Man, writing it down kind of puts it into perspective. We are doing a LOT of work to make sure this film looks authentic but it is so worth it!

Though building of the warehouse sets just got started this week, I have a picture to whet your appetite (plus, I like to share)!

Monday, May 3, 2010

Tulip Field Plates

Our team was in Holland, MI again last week, shooting plates for the film. Plates are shots that establish the scene and provide us with blank scenes on which to add our actors when/if needed in post. Our tulip fields will be long dead when we do the big filming in July, so we had to plan a quick trip to get our shots. To make things MORE interesting, Michigan has been experiencing warmer than usual weather and the tulips bloomed early!

Many thanks to the team for these shots. They are just little snippets of various scenes so you can see what we are working with, quality and look/feel. I seriously watched it 4 times before posting this. It is that beautiful!

(And no, there isn't any sound!)

Monday, April 19, 2010

It's all in the details

Our very own details guru, Maria, was able to go to the Trinity University Costume Department to look at period based costumes. Maria is our Adviser for Historical Accuracies in the time period and story. She makes sure that the look and feel of the costumes and set are historically consistent. Plus, she has an intimate knowledge of the story we are telling and keeps us all straight on the time line.

And yes, I have a little gift for you. Maria, at the costume department, educating us. Enjoy!

Friday, February 26, 2010


Doesn't really roll off the tongue like "Action!", does it? But oh, how useful animatics are! They are a way for the directors to visualize each scene before gathering the masses for the blitz known as "filming". When you film, efficiency is the key! Not only for money purposes but time, as well. You have a plan for when the movie is to be released and with the after affects..... Well, the time budget is just as stingy as the money budget!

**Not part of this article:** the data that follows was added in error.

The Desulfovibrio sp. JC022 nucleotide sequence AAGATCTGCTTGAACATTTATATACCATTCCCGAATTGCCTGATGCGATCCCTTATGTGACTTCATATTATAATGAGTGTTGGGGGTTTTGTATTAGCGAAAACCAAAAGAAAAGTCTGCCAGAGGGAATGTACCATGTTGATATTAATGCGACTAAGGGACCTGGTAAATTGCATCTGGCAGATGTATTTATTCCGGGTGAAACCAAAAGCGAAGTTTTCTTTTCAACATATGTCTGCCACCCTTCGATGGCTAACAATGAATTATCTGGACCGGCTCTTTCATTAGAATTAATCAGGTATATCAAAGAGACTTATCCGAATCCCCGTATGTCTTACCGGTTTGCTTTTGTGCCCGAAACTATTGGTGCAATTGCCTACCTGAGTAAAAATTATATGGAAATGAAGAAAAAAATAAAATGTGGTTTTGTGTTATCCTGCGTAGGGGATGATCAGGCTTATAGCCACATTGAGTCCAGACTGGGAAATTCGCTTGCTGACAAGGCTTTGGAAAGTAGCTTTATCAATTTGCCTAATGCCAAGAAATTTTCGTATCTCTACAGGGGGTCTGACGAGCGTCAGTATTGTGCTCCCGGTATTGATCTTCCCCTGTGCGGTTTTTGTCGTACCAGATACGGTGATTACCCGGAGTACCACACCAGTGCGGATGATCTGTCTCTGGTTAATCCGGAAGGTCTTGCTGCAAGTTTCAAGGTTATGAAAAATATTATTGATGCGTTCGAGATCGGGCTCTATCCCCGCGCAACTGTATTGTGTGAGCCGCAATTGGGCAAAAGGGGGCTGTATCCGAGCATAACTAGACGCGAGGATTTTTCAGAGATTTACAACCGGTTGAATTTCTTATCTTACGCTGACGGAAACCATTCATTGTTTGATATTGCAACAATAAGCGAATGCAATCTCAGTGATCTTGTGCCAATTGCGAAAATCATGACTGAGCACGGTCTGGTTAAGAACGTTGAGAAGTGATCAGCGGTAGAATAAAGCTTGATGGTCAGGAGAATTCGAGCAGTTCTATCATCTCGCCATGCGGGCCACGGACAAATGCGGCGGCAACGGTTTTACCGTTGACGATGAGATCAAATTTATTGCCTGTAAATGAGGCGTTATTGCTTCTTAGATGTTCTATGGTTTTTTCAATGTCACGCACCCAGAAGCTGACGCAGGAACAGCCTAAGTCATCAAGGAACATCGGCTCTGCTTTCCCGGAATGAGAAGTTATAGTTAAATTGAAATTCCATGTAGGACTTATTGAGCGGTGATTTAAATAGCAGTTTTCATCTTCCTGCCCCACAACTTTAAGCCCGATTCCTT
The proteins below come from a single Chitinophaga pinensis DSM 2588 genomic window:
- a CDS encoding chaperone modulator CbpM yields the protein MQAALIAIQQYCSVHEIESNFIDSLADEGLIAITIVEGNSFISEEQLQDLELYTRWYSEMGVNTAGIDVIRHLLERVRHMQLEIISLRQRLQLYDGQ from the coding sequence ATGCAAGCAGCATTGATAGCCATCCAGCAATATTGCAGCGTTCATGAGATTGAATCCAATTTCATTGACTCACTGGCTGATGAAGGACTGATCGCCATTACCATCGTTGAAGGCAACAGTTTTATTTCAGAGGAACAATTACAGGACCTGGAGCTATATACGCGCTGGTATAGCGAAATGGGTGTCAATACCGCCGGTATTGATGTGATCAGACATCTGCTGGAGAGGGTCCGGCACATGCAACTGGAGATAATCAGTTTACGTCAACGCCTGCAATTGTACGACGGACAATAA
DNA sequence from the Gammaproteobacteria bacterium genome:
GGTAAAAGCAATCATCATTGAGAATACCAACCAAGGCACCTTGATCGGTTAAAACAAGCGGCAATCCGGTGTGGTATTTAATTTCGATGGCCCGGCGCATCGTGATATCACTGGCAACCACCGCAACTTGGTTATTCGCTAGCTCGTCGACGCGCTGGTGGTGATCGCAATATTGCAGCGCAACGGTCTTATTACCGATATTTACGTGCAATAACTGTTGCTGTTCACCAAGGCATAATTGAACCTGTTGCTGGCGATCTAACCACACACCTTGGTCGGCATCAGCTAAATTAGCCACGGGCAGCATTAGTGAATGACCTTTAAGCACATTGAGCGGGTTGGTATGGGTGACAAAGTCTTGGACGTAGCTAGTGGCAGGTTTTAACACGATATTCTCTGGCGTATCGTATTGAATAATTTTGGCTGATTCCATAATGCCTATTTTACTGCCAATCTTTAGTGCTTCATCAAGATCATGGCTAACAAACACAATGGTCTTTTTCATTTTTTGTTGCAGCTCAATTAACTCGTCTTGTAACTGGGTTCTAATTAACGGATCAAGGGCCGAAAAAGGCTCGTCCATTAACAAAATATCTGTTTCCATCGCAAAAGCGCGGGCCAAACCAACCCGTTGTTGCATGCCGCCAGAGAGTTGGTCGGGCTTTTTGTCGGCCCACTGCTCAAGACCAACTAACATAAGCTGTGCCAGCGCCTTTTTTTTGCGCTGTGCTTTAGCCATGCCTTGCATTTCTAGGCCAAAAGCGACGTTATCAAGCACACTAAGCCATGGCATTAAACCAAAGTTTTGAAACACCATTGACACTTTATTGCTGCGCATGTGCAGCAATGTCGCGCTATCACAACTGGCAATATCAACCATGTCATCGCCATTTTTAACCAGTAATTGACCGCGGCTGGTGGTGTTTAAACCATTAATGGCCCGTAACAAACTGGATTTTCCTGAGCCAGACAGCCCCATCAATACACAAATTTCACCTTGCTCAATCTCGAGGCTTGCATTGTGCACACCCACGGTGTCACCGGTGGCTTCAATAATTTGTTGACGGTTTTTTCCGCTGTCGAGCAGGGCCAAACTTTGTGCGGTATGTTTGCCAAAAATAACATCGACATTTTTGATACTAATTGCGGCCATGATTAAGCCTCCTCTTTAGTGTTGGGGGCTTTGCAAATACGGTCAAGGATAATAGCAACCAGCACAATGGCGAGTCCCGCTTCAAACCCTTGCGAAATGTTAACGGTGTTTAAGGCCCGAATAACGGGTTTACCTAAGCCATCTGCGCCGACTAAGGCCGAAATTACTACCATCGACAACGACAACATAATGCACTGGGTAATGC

So, our team has been producing animatics of scenes. Hammering out simple details and making some artistic decisions before it gets busy. They are rough but the point is to see actor positioning, lighting, set design, etc. I snagged a snippet of one for you!

Sunday, February 21, 2010

Hi Ho!

You know, I never really knew how much WORK went into making a movie. Sure, there is a script to write (and check four gillion times), actors to hire and people to make it look pretty but, all this? Totally caught me off guard. The movie stuff has been officially started with a scouting trip to Michigan. There is a little town called Holland and they have some great Dutch stuffs. Like houses, a college with Dutch inspired architecture and tulips. Yep! Fields of tulips! Should be very pretty and I will be sure to YouTube some person flouncing around in the fields, for your entertainment.

One of the locations they scouted, near the tulip fields, was an authentic Dutch windmill. The windmill was the last one allowed to leave The Netherlands, is used to grind flour and is 240 years old. Apparently, a British soldier wrote a letter to the curator of the windmill telling them he found shelter in that very windmill, during World War II. He said his B-12 was shot down and the Dutch Resistance hid him there, from the Nazis. Friends, this is history coming alive!

I will leave you with a little bit of fun from the Director and a shot of the Windmill of Awesomeness. Yeah, we are going to have such an amazing time making this film!

Still not satisfied? Check out our Gallery for the Scouting album. There are lots of pretty architecture pics for your perusing pleasure.